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Artrodese Versus Estabilização Interespinhal Para Espondilolistese Lombar

Thomas Scioscia, MD; Corey Wallach, MD; Jeffrey C. Wang, MD


Nesta secção, dois especialistas defendem maneiras distintas de abordar a espondilolistese lombar degenerativa grau I. O método convencional de fusão é confrontado com um método mais novo e menos invasivo (a estabilização dinâmica interespinhal lombar). Veja a seguir as opiniões em relação a um caso de uma mulher de 66 anos com dor nos membros inferiores desencadeada pela marcha e dor lombar crônica moderada e que não tem tido sucesso com as medidas de tratamento conservador.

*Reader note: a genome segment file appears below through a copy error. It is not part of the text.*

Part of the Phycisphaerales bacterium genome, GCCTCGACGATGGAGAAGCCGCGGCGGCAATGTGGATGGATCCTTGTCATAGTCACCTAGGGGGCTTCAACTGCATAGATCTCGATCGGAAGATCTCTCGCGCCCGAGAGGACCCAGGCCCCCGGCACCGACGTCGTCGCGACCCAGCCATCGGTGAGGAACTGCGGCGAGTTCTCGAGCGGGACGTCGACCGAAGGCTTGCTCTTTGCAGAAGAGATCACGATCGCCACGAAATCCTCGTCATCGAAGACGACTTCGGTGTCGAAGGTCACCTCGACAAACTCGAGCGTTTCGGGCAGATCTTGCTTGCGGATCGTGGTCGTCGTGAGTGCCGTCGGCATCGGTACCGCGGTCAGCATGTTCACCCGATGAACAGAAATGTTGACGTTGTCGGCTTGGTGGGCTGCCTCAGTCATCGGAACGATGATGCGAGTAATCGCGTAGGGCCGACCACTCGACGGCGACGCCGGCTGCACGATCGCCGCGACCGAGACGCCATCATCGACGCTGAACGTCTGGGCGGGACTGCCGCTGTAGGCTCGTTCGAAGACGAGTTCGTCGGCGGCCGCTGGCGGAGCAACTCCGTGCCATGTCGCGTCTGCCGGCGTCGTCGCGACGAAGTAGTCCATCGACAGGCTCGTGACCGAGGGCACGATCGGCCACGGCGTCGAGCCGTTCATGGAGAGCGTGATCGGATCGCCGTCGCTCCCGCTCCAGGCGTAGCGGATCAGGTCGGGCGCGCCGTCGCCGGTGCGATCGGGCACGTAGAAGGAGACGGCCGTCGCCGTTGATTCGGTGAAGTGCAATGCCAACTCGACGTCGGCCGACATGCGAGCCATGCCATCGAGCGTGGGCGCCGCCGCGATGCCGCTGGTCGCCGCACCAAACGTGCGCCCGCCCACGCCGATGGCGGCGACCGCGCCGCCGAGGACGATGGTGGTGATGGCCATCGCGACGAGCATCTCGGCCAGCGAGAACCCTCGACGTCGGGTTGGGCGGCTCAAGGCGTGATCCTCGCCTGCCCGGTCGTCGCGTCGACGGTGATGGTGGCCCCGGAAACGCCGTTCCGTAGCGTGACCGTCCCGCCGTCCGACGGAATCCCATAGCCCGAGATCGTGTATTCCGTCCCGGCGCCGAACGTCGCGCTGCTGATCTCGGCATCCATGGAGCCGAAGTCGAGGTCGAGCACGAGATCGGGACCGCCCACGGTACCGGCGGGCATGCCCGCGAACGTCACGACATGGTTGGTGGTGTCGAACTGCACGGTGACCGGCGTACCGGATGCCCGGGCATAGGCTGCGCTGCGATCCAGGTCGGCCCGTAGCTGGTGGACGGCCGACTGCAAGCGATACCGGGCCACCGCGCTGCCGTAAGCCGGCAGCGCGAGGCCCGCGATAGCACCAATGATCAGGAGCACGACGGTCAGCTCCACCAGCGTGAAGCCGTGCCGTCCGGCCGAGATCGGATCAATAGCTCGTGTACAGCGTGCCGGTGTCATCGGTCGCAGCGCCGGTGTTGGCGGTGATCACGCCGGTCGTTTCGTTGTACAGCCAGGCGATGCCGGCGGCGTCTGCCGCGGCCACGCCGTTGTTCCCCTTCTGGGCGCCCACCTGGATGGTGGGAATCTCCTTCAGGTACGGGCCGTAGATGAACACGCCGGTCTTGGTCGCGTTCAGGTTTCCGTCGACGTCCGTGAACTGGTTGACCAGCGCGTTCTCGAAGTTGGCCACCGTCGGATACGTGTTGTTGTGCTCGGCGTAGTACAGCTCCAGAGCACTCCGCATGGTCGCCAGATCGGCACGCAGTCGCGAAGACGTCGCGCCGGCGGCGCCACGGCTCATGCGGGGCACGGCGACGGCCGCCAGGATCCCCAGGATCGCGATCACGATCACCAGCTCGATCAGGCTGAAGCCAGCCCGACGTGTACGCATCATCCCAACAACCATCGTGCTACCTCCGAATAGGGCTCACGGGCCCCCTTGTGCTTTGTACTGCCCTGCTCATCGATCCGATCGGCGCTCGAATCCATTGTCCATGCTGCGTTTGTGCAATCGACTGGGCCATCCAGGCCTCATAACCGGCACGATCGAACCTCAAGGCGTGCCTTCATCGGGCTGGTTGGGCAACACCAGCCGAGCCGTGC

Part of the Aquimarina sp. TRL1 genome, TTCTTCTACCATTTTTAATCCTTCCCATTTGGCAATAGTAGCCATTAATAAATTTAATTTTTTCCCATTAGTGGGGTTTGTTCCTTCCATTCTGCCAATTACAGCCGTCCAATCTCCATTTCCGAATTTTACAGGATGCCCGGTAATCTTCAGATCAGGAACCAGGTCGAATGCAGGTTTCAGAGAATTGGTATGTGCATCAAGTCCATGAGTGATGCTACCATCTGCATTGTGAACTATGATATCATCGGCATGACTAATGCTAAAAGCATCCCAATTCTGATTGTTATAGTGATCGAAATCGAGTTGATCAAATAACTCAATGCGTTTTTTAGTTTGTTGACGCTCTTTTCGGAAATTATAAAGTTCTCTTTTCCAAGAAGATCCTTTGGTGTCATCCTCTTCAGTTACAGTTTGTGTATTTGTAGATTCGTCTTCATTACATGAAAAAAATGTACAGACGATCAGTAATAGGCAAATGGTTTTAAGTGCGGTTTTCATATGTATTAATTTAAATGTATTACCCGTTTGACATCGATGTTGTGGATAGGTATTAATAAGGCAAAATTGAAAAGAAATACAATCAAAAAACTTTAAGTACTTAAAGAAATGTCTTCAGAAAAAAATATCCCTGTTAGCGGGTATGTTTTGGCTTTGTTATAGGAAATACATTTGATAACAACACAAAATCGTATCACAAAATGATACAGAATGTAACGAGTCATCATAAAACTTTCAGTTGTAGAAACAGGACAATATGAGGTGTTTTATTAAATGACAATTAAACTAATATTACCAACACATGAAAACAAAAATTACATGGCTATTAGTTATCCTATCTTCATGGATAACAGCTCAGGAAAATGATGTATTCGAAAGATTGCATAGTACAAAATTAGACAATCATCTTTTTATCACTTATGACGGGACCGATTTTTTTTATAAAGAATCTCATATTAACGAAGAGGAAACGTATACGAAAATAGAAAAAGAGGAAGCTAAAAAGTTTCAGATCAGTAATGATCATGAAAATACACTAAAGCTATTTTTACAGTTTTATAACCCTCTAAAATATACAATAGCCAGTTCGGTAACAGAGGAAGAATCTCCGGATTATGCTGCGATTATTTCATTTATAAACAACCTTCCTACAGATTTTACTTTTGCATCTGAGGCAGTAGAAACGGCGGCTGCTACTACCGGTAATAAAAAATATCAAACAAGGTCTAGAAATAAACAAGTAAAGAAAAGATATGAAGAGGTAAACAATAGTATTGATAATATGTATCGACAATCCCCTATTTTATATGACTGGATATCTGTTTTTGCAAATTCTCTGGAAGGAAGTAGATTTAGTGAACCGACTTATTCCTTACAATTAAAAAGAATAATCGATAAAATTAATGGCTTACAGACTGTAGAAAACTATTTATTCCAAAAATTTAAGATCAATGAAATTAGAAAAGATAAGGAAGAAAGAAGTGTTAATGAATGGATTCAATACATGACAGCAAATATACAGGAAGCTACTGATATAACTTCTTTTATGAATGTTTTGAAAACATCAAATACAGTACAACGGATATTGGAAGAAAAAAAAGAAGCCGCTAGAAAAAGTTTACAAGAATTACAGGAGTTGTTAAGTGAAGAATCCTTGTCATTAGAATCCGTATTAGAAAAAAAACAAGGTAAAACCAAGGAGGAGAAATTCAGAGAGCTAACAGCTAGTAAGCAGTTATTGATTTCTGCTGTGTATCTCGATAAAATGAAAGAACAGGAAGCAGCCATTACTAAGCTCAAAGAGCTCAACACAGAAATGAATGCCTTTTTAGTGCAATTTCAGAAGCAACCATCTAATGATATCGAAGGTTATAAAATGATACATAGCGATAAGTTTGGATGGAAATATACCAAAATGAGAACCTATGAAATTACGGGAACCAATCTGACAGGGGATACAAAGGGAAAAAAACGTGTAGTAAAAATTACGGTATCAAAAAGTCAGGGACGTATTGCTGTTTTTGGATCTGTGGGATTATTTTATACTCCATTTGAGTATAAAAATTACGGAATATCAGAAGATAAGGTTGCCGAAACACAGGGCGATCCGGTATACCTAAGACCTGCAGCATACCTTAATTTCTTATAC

FONTE: SPINELINE January/February 2008

Case Presentation

A 66-year-old woman presents with a grade I L4-5 spondylolisthesis that moves slightly on flexion/extension radiographs. She has no medical problems and is very healthy. Her symptoms are classic for neurogenic claudication without significant low back pain. She has had some chronic but very tolerable low back pain for over 10 years. She can walk one block, but needs to stop because of leg pain and fatigue. She obtains significant relief of her symptoms with sitting or leaning forward.

What course of treatment would you recommend?

Thomas Scioscia, MD, Responds